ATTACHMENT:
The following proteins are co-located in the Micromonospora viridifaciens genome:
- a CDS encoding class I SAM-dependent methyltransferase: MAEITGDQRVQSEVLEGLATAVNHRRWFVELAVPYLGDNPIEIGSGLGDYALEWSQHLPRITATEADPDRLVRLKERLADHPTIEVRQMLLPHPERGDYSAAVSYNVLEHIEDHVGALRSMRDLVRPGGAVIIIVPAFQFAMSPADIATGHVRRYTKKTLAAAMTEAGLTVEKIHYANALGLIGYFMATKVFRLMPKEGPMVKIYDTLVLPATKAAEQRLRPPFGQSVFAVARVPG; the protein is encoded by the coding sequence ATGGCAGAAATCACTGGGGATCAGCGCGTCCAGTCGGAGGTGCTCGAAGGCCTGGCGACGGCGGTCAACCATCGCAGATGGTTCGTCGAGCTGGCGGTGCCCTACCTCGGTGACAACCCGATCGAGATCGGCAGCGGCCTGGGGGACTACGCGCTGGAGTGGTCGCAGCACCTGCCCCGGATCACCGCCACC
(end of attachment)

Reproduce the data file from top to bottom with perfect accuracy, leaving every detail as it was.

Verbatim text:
The following proteins are co-located in the Micromonospora viridifaciens genome:
- a CDS encoding class I SAM-dependent methyltransferase: MAEITGDQRVQSEVLEGLATAVNHRRWFVELAVPYLGDNPIEIGSGLGDYALEWSQHLPRITATEADPDRLVRLKERLADHPTIEVRQMLLPHPERGDYSAAVSYNVLEHIEDHVGALRSMRDLVRPGGAVIIIVPAFQFAMSPADIATGHVRRYTKKTLAAAMTEAGLTVEKIHYANALGLIGYFMATKVFRLMPKEGPMVKIYDTLVLPATKAAEQRLRPPFGQSVFAVARVPG; the protein is encoded by the coding sequence ATGGCAGAAATCACTGGGGATCAGCGCGTCCAGTCGGAGGTGCTCGAAGGCCTGGCGACGGCGGTCAACCATCGCAGATGGTTCGTCGAGCTGGCGGTGCCCTACCTCGGTGACAACCCGATCGAGATCGGCAGCGGCCTGGGGGACTACGCGCTGGAGTGGTCGCAGCACCTGCCCCGGATCACCGCCACC